Once obscure to most Americans, staples of
southern Asian cuisine are now becoming go-to
ingredients in home kitchens.
Gulotta always keeps jars of shrimp paste on-hand, frequently adding it to simple boiled pasta with olive oil. “It’s a southeast Asian condiment that we should be using in our cuisine,” he says. “It consists of baby shrimp cooked down with garlic and chiles. Throw in a tablespoon to your favorite dish and the taste goes through the roof.”
Gulotta cooks with this variety of fish sauce at his Italian restaurant, Tana. Surprisingly, it’s consistent with ancient Roman and Greek recipes that called for “garum” which is nothing but fermented fish sauce. “We rub lamb shoulders with nuoc mam, garlic, and citrus rind,” he says. It bolsters so many of our dishes.”
“From the cassia bark, this is super strong cinnamon. It’s a bit spicier than our cinnamon. You cannot make pho without it.”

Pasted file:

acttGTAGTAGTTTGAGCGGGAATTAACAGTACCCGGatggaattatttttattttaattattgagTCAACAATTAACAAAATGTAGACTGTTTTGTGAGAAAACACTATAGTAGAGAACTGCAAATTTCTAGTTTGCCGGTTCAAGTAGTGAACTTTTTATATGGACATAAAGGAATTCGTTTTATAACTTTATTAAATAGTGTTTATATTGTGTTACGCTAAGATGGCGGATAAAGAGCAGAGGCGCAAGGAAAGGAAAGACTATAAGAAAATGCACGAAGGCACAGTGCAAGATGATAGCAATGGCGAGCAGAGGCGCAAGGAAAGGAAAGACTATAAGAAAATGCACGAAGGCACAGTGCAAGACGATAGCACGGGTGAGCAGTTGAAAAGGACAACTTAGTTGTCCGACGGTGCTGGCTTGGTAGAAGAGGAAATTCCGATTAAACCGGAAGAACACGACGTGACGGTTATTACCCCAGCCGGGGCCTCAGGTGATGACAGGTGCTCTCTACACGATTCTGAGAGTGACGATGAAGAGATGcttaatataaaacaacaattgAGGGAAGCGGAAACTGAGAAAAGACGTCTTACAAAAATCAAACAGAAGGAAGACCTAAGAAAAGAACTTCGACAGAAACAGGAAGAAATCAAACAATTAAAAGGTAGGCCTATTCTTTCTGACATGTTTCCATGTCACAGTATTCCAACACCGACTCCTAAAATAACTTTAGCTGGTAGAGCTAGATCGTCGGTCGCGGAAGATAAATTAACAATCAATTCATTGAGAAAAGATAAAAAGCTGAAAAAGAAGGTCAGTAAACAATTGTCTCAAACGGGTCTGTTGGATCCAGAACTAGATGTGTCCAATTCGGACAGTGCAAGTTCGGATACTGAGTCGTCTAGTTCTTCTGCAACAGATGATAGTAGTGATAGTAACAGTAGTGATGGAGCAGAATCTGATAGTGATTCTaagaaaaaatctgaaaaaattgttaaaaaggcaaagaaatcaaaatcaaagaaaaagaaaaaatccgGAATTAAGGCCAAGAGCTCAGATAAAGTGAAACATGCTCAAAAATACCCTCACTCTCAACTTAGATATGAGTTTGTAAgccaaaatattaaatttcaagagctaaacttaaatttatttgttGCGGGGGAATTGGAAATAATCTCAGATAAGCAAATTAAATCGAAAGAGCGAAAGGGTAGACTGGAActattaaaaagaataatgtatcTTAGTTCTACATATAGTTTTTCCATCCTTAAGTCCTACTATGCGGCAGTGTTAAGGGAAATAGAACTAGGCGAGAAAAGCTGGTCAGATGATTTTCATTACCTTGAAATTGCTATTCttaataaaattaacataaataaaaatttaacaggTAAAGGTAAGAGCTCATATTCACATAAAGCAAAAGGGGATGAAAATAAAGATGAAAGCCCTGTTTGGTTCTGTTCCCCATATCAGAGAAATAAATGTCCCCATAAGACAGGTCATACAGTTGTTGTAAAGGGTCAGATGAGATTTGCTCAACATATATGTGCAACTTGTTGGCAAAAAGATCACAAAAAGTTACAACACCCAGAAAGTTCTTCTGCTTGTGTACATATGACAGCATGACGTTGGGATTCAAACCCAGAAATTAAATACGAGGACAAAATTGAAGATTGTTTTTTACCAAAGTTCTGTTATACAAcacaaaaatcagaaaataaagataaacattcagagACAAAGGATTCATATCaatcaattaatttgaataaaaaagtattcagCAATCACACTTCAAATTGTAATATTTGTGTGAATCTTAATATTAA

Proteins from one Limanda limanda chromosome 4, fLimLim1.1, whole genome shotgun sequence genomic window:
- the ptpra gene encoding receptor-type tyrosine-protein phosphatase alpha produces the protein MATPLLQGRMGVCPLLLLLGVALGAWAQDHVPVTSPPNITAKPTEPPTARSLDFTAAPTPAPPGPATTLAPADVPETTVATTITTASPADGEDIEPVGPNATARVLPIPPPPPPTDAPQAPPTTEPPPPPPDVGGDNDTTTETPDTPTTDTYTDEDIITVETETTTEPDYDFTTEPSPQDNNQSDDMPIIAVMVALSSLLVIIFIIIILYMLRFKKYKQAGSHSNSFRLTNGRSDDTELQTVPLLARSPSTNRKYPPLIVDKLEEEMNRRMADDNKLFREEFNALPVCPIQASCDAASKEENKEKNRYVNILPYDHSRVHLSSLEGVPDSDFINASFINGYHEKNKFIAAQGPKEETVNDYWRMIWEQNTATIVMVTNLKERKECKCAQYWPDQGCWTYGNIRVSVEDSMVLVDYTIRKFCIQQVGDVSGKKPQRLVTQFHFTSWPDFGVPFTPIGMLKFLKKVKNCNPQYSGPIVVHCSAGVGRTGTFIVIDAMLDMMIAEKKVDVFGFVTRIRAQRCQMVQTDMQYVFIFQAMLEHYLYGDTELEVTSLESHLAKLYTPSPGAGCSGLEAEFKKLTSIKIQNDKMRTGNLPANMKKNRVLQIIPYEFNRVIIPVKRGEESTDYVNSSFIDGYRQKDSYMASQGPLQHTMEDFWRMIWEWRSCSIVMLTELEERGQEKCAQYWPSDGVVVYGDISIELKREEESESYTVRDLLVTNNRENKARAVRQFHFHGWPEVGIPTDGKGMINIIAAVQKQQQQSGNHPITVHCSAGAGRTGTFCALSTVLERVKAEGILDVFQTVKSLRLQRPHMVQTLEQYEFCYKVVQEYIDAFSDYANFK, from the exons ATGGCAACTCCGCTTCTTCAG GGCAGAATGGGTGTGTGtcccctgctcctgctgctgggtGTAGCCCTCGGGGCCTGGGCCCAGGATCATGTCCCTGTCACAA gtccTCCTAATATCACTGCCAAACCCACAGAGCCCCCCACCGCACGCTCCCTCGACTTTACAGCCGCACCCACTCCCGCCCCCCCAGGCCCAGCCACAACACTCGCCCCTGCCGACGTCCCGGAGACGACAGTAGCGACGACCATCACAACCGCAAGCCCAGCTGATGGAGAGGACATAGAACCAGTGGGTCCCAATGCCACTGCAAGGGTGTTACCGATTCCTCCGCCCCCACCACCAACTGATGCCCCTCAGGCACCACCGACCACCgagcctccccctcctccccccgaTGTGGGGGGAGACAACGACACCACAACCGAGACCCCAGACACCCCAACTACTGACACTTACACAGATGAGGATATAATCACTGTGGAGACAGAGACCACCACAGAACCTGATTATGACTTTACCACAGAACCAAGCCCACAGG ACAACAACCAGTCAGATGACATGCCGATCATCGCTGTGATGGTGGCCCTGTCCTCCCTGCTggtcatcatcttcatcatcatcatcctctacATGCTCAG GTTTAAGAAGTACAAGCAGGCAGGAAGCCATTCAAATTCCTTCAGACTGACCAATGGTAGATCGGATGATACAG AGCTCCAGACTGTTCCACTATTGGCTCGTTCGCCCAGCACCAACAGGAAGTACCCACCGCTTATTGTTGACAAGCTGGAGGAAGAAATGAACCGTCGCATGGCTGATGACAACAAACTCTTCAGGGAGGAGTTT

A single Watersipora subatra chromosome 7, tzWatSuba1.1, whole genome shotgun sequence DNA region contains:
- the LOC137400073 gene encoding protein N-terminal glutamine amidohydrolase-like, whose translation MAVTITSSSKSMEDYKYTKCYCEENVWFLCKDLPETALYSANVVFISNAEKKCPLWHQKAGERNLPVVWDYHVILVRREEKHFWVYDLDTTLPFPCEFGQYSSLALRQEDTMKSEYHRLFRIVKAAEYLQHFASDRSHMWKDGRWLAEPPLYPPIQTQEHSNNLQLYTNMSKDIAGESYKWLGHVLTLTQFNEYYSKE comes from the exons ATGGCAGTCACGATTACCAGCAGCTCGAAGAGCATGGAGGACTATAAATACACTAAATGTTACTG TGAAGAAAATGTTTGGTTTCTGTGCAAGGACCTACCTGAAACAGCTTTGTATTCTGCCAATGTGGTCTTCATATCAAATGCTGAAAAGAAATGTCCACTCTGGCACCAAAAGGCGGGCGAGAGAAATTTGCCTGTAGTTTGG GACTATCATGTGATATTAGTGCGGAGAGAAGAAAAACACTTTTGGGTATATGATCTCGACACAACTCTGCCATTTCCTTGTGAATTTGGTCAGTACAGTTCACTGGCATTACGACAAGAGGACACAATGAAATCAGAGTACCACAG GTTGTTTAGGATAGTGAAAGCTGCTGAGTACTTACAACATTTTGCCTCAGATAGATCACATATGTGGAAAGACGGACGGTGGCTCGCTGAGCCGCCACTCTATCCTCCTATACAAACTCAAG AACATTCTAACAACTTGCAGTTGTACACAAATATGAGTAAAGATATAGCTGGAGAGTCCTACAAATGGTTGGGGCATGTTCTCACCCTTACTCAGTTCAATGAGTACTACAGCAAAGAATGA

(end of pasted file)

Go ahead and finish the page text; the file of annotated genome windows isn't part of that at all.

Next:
At MoPho, Gulotta grows lime trees on the deck and keeps leaves in the freezer. “The lime from the Makrut tree is hard and not edible, but the zest has a powerful lime flavor. We use the entire leaf like a bay leaf and throw it into soups.” He also grinds up the leaf and makes aioli with it, which makes the lime flavor pop.
“The lime from the Makrut tree is hard and not edible, but the zest has a powerful lime flavor. We use the entire leaf like a bay leaf and throw it into soups.”
The chef grinds his own curries into a mash. Why buy the powder when you can easily make your own? “The smashing of the cells extrudes flavor and aroma.” His favorite curry is a North African version that he mixes with Asian spices. The curry consists of toasted coriander seeds, lime leaf, shallot, garlic, ginger, and lemongrass.